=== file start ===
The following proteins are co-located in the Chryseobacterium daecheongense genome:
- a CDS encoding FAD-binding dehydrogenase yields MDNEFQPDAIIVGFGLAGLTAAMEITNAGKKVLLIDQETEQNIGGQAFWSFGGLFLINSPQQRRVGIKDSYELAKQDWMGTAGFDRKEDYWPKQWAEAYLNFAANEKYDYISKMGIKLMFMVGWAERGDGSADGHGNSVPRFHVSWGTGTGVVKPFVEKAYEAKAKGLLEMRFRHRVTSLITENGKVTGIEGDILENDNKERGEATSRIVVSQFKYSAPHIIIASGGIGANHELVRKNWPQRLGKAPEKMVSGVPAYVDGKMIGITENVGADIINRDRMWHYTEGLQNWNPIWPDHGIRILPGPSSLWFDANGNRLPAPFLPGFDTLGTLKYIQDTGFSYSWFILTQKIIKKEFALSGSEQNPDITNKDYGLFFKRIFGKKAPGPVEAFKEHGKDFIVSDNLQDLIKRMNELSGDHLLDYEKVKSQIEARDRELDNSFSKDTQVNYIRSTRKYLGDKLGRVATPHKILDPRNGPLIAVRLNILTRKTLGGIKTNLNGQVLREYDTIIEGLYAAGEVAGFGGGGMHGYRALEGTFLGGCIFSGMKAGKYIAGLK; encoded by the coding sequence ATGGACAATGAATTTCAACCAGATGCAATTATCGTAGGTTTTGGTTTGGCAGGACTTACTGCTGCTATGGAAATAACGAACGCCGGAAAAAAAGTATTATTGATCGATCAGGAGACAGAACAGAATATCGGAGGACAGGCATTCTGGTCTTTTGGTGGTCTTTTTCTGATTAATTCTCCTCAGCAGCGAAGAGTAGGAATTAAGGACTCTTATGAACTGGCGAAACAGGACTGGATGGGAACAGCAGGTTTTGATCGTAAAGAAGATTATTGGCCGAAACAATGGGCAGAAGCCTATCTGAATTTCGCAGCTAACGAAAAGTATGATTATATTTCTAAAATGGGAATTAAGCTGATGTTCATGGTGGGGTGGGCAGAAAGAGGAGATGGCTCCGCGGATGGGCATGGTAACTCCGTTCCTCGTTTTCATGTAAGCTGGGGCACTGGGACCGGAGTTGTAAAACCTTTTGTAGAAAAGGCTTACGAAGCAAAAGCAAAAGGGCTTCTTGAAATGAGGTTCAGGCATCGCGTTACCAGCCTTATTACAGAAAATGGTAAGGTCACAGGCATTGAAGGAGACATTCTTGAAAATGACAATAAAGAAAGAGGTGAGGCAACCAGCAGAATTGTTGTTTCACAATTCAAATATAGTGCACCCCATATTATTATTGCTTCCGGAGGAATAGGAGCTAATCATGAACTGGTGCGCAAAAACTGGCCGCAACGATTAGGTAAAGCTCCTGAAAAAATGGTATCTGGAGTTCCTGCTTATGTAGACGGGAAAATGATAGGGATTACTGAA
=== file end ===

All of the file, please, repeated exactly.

The following proteins are co-located in the Chryseobacterium daecheongense genome:
- a CDS encoding FAD-binding dehydrogenase yields MDNEFQPDAIIVGFGLAGLTAAMEITNAGKKVLLIDQETEQNIGGQAFWSFGGLFLINSPQQRRVGIKDSYELAKQDWMGTAGFDRKEDYWPKQWAEAYLNFAANEKYDYISKMGIKLMFMVGWAERGDGSADGHGNSVPRFHVSWGTGTGVVKPFVEKAYEAKAKGLLEMRFRHRVTSLITENGKVTGIEGDILENDNKERGEATSRIVVSQFKYSAPHIIIASGGIGANHELVRKNWPQRLGKAPEKMVSGVPAYVDGKMIGITENVGADIINRDRMWHYTEGLQNWNPIWPDHGIRILPGPSSLWFDANGNRLPAPFLPGFDTLGTLKYIQDTGFSYSWFILTQKIIKKEFALSGSEQNPDITNKDYGLFFKRIFGKKAPGPVEAFKEHGKDFIVSDNLQDLIKRMNELSGDHLLDYEKVKSQIEARDRELDNSFSKDTQVNYIRSTRKYLGDKLGRVATPHKILDPRNGPLIAVRLNILTRKTLGGIKTNLNGQVLREYDTIIEGLYAAGEVAGFGGGGMHGYRALEGTFLGGCIFSGMKAGKYIAGLK; encoded by the coding sequence ATGGACAATGAATTTCAACCAGATGCAATTATCGTAGGTTTTGGTTTGGCAGGACTTACTGCTGCTATGGAAATAACGAACGCCGGAAAAAAAGTATTATTGATCGATCAGGAGACAGAACAGAATATCGGAGGACAGGCATTCTGGTCTTTTGGTGGTCTTTTTCTGATTAATTCTCCTCAGCAGCGAAGAGTAGGAATTAAGGACTCTTATGAACTGGCGAAACAGGACTGGATGGGAACAGCAGGTTTTGATCGTAAAGAAGATTATTGGCCGAAACAATGGGCAGAAGCCTATCTGAATTTCGCAGCTAACGAAAAGTATGATTATATTTCTAAAATGGGAATTAAGCTGATGTTCATGGTGGGGTGGGCAGAAAGAGGAGATGGCTCCGCGGATGGGCATGGTAACTCCGTTCCTCGTTTTCATGTAAGCTGGGGCACTGGGACCGGAGTTGTAAAACCTTTTGTAGAAAAGGCTTACGAAGCAAAAGCAAAAGGGCTTCTTGAAATGAGGTTCAGGCATCGCGTTACCAGCCTTATTACAGAAAATGGTAAGGTCACAGGCATTGAAGGAGACATTCTTGAAAATGACAATAAAGAAAGAGGTGAGGCAACCAGCAGAATTGTTGTTTCACAATTCAAATATAGTGCACCCCATATTATTATTGCTTCCGGAGGAATAGGAGCTAATCATGAACTGGTGCGCAAAAACTGGCCGCAACGATTAGGTAAAGCTCCTGAAAAAATGGTATCTGGAGTTCCTGCTTATGTAGACGGGAAAATGATAGGGATTACTGAA